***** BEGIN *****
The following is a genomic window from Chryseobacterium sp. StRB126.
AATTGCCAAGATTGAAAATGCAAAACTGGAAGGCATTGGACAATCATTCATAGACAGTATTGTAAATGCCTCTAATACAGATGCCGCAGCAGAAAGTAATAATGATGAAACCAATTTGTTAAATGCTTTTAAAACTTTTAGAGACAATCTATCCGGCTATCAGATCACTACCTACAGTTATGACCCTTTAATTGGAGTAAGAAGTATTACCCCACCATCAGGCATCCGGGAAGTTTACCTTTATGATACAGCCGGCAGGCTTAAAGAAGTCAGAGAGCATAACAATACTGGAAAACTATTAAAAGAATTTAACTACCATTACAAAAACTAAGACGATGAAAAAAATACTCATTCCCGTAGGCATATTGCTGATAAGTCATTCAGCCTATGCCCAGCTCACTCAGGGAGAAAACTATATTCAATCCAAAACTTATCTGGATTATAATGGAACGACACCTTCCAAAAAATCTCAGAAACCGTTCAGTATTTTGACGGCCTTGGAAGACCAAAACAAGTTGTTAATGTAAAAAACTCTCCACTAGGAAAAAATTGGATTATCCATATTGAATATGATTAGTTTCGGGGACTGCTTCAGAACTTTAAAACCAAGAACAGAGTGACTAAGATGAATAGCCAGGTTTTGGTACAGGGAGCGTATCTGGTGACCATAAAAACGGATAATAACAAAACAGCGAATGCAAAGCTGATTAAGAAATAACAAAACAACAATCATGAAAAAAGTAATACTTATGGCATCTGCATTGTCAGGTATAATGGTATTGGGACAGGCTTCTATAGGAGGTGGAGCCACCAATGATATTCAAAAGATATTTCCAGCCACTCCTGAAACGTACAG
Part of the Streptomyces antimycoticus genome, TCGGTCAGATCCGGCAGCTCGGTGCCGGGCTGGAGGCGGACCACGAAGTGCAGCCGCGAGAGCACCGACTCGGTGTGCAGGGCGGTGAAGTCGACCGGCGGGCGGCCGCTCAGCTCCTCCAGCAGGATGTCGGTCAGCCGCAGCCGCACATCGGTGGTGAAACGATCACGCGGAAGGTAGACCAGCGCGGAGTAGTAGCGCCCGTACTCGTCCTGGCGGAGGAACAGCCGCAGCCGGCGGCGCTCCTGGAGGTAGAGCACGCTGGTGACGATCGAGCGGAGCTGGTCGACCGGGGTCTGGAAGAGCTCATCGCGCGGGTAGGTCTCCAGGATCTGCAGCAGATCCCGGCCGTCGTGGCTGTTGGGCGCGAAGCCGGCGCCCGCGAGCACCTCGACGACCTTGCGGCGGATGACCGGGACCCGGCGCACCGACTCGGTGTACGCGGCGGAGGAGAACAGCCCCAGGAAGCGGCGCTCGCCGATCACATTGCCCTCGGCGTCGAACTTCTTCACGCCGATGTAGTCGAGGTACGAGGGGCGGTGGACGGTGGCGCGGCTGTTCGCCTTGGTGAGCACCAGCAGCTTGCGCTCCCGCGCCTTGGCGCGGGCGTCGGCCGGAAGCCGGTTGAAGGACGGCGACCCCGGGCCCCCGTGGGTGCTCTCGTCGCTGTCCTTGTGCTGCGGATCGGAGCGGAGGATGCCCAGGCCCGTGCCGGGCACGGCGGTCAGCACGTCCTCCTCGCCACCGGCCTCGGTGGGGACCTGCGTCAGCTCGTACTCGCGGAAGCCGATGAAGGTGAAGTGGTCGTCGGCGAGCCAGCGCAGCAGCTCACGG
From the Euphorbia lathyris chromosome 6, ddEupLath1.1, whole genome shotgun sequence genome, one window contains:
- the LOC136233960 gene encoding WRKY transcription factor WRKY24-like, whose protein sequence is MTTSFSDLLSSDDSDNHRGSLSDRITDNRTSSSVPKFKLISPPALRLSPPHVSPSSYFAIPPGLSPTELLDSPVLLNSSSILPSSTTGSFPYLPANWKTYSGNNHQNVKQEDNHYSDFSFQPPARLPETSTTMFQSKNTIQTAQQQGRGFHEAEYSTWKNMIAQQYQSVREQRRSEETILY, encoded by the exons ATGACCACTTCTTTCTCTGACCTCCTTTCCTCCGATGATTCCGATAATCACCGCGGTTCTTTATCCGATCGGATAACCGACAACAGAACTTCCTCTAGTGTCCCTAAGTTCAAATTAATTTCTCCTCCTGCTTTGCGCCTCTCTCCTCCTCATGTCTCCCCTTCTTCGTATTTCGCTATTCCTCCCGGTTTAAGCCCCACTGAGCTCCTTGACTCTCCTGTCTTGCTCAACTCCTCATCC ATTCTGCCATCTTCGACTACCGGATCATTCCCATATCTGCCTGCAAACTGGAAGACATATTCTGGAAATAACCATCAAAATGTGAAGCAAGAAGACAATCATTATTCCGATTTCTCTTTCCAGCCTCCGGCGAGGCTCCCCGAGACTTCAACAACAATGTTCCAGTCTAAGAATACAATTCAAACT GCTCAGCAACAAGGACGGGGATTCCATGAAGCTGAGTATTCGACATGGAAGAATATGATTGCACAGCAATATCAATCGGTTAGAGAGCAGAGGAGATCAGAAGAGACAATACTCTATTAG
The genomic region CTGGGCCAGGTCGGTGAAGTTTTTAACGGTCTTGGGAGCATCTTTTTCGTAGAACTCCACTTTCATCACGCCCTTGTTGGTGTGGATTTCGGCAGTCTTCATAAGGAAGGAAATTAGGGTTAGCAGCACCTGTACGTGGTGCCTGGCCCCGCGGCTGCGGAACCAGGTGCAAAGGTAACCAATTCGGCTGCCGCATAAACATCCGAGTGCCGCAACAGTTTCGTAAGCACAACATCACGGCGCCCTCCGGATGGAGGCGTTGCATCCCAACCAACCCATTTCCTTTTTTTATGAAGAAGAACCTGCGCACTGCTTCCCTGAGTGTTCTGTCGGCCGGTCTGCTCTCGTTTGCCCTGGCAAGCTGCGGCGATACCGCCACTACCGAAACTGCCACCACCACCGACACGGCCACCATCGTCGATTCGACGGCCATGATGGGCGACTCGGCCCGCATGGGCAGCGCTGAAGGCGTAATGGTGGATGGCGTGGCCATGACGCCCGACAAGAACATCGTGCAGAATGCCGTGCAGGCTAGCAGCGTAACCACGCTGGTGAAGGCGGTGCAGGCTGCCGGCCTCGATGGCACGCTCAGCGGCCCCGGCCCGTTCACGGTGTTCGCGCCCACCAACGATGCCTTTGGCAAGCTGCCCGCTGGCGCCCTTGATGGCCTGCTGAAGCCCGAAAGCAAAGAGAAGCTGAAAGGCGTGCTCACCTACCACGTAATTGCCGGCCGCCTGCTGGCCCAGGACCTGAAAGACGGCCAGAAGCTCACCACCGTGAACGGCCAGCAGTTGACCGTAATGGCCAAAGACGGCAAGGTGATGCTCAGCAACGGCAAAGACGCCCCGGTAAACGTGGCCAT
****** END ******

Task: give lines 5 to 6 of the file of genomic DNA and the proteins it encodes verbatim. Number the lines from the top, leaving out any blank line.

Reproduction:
- the LOC136233960 gene encoding WRKY transcription factor WRKY24-like, whose protein sequence is MTTSFSDLLSSDDSDNHRGSLSDRITDNRTSSSVPKFKLISPPALRLSPPHVSPSSYFAIPPGLSPTELLDSPVLLNSSSILPSSTTGSFPYLPANWKTYSGNNHQNVKQEDNHYSDFSFQPPARLPETSTTMFQSKNTIQTAQQQGRGFHEAEYSTWKNMIAQQYQSVREQRRSEETILY, encoded by the exons ATGACCACTTCTTTCTCTGACCTCCTTTCCTCCGATGATTCCGATAATCACCGCGGTTCTTTATCCGATCGGATAACCGACAACAGAACTTCCTCTAGTGTCCCTAAGTTCAAATTAATTTCTCCTCCTGCTTTGCGCCTCTCTCCTCCTCATGTCTCCCCTTCTTCGTATTTCGCTATTCCTCCCGGTTTAAGCCCCACTGAGCTCCTTGACTCTCCTGTCTTGCTCAACTCCTCATCC ATTCTGCCATCTTCGACTACCGGATCATTCCCATATCTGCCTGCAAACTGGAAGACATATTCTGGAAATAACCATCAAAATGTGAAGCAAGAAGACAATCATTATTCCGATTTCTCTTTCCAGCCTCCGGCGAGGCTCCCCGAGACTTCAACAACAATGTTCCAGTCTAAGAATACAATTCAAACT GCTCAGCAACAAGGACGGGGATTCCATGAAGCTGAGTATTCGACATGGAAGAATATGATTGCACAGCAATATCAATCGGTTAGAGAGCAGAGGAGATCAGAAGAGACAATACTCTATTAG
The genomic region CTGGGCCAGGTCGGTGAAGTTTTTAACGGTCTTGGGAGCATCTTTTTCGTAGAACTCCACTTTCATCACGCCCTTGTTGGTGTGGATTTCGGCAGTCTTCATAAGGAAGGAAATTAGGGTTAGCAGCACCTGTACGTGGTGCCTGGCCCCGCGGCTGCGGAACCAGGTGCAAAGGTAACCAATTCGGCTGCCGCATAAACATCCGAGTGCCGCAACAGTTTCGTAAGCACAACATCACGGCGCCCTCCGGATGGAGGCGTTGCATCCCAACCAACCCATTTCCTTTTTTTATGAAGAAGAACCTGCGCACTGCTTCCCTGAGTGTTCTGTCGGCCGGTCTGCTCTCGTTTGCCCTGGCAAGCTGCGGCGATACCGCCACTACCGAAACTGCCACCACCACCGACACGGCCACCATCGTCGATTCGACGGCCATGATGGGCGACTCGGCCCGCATGGGCAGCGCTGAAGGCGTAATGGTGGATGGCGTGGCCATGACGCCCGACAAGAACATCGTGCAGAATGCCGTGCAGGCTAGCAGCGTAACCACGCTGGTGAAGGCGGTGCAGGCTGCCGGCCTCGATGGCACGCTCAGCGGCCCCGGCCCGTTCACGGTGTTCGCGCCCACCAACGATGCCTTTGGCAAGCTGCCCGCTGGCGCCCTTGATGGCCTGCTGAAGCCCGAAAGCAAAGAGAAGCTGAAAGGCGTGCTCACCTACCACGTAATTGCCGGCCGCCTGCTGGCCCAGGACCTGAAAGACGGCCAGAAGCTCACCACCGTGAACGGCCAGCAGTTGACCGTAATGGCCAAAGACGGCAAGGTGATGCTCAGCAACGGCAAAGACGCCCCGGTAAACGTGGCCAT